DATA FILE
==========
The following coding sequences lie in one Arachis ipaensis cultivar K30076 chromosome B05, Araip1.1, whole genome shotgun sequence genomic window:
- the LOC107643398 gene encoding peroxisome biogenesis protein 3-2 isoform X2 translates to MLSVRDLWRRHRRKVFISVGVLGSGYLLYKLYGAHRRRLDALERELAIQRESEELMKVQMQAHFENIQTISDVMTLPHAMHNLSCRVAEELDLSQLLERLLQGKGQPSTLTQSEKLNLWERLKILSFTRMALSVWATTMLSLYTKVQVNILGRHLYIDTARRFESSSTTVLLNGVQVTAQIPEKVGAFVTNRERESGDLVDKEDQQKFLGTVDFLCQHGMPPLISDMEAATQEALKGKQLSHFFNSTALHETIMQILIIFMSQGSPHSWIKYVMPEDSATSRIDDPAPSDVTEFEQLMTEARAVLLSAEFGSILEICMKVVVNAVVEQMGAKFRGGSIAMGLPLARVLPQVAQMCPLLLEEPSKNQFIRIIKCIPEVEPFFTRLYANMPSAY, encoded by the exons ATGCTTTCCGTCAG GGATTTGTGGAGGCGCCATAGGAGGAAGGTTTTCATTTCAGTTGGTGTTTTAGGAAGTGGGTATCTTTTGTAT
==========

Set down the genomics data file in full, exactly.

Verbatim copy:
The following coding sequences lie in one Arachis ipaensis cultivar K30076 chromosome B05, Araip1.1, whole genome shotgun sequence genomic window:
- the LOC107643398 gene encoding peroxisome biogenesis protein 3-2 isoform X2 translates to MLSVRDLWRRHRRKVFISVGVLGSGYLLYKLYGAHRRRLDALERELAIQRESEELMKVQMQAHFENIQTISDVMTLPHAMHNLSCRVAEELDLSQLLERLLQGKGQPSTLTQSEKLNLWERLKILSFTRMALSVWATTMLSLYTKVQVNILGRHLYIDTARRFESSSTTVLLNGVQVTAQIPEKVGAFVTNRERESGDLVDKEDQQKFLGTVDFLCQHGMPPLISDMEAATQEALKGKQLSHFFNSTALHETIMQILIIFMSQGSPHSWIKYVMPEDSATSRIDDPAPSDVTEFEQLMTEARAVLLSAEFGSILEICMKVVVNAVVEQMGAKFRGGSIAMGLPLARVLPQVAQMCPLLLEEPSKNQFIRIIKCIPEVEPFFTRLYANMPSAY, encoded by the exons ATGCTTTCCGTCAG GGATTTGTGGAGGCGCCATAGGAGGAAGGTTTTCATTTCAGTTGGTGTTTTAGGAAGTGGGTATCTTTTGTAT